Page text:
Surface Cooling Due to Precipitation in the Tropics
Gomes Martins Ramos, Camila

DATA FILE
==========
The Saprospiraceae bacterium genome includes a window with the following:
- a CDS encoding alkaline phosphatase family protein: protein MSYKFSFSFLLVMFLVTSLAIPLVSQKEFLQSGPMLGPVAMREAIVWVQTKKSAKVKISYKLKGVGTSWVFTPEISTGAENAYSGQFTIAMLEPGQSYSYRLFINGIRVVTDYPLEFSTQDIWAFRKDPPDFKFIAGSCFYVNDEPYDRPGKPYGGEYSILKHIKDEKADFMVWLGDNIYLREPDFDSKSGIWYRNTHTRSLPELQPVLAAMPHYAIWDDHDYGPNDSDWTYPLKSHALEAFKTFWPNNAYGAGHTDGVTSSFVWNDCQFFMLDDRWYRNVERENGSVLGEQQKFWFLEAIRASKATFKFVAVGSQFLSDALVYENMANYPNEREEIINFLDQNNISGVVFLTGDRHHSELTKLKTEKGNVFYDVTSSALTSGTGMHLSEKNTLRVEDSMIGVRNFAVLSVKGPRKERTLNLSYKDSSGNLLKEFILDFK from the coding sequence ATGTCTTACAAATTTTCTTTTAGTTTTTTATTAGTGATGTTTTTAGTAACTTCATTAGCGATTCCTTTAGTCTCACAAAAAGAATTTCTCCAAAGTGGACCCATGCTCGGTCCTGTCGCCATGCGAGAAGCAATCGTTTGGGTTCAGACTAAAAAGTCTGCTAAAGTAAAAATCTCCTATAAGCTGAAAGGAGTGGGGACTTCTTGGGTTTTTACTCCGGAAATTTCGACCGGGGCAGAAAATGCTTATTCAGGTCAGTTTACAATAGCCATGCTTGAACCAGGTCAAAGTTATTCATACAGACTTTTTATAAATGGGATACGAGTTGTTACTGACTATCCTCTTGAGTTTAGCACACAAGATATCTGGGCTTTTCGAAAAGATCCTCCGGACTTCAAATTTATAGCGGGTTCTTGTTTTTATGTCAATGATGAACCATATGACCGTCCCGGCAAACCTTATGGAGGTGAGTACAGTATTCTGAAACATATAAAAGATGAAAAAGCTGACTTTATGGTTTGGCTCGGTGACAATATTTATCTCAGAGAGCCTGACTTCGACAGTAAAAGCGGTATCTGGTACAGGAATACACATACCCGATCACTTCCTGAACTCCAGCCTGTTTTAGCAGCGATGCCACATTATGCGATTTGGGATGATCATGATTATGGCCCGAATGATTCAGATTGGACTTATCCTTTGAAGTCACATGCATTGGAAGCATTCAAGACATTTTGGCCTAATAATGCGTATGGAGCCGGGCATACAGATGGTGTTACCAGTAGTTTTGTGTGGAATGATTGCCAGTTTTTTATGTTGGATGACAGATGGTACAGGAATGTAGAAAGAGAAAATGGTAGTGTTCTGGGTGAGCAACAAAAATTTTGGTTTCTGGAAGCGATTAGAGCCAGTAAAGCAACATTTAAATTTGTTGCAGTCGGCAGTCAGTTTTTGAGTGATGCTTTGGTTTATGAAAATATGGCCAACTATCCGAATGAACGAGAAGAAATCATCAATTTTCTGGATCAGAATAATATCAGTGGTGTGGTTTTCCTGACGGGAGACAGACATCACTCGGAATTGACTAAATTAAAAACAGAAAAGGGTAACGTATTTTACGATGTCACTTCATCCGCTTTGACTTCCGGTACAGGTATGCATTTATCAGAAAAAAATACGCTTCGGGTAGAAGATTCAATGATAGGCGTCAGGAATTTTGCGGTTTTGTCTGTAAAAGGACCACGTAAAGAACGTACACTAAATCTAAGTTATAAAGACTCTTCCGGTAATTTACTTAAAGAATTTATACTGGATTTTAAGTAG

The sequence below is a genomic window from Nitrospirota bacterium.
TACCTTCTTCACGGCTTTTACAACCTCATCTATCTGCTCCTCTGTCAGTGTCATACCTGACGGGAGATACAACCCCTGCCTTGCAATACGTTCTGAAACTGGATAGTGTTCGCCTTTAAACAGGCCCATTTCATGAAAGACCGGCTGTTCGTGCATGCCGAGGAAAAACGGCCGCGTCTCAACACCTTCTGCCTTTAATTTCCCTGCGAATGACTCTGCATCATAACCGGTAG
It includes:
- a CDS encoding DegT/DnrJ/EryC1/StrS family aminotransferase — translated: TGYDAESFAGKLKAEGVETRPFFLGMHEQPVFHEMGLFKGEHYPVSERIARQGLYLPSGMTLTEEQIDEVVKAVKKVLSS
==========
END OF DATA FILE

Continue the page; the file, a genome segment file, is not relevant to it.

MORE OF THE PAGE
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Precipitation is an important component of the global hydrological cycle. It affects the upper ocean salinity by adding freshwater to the ocean. In addition, precipitation plays a role in cooling the ocean and land surfaces, when the temperature of the raindrops is lower than the temperature of the surface. However, the surface cooling due to precipitation (QP) remains an overlooked feature and is not included in the Intergovernmental Panel on Climate Change (IPCC) models. One might expect that heavy precipitation events may lead to large QP, which can impact the surface temperature, surface energy balance, and local- to regional-scale circulations. The maximum QP values are found following the annual march of the Intertropical Convergence Zone (ITCZ) and in the Indian Monsoon region. The mean QP from 30°N to 30°S, for precipitating days is 1.33 W m-2, with an annual variation of 1.0 - 1.7 W m-2. Relatively higher QP values are concentrated in the Bay of Bengal and Indo-Pacific Warm Pool regions. QP values for above average rain can exceed 50% of the surface turbulent sensible heat (QSH) close to the tropics, and. For rain values above the 95th percentile, QP can exceed 14 W m-2 and have the same magnitude as the QSH. To explore the role of QP, this term was included in the Weather Research and Forecasting (WRF) model, which was coupled to an ocean model. The simulation with QP had significant impact on the upper ocean dynamics and thermodynamics, and also on the atmosphere. As QP lowers the surface temperature, it tends to reduce the atmospheric convection. Latent and sensible heat also decrease over the ocean. QP was also included into the land surface model within the WRF to explore its role on the land surface and subsequent atmospheric circulations over the Maritime Continent during the passage of a Madden-Julian Oscillation (MJO) event. During the day, QP has a cooling effect since the land surface is warmer than the air. But for precipitation during night, it can have the opposite effect in the presence of warmer air above the surface, causing surface warming and an increase in rain. The results indicate that QP should be included in model simulations over the deep convective regions of the tropics.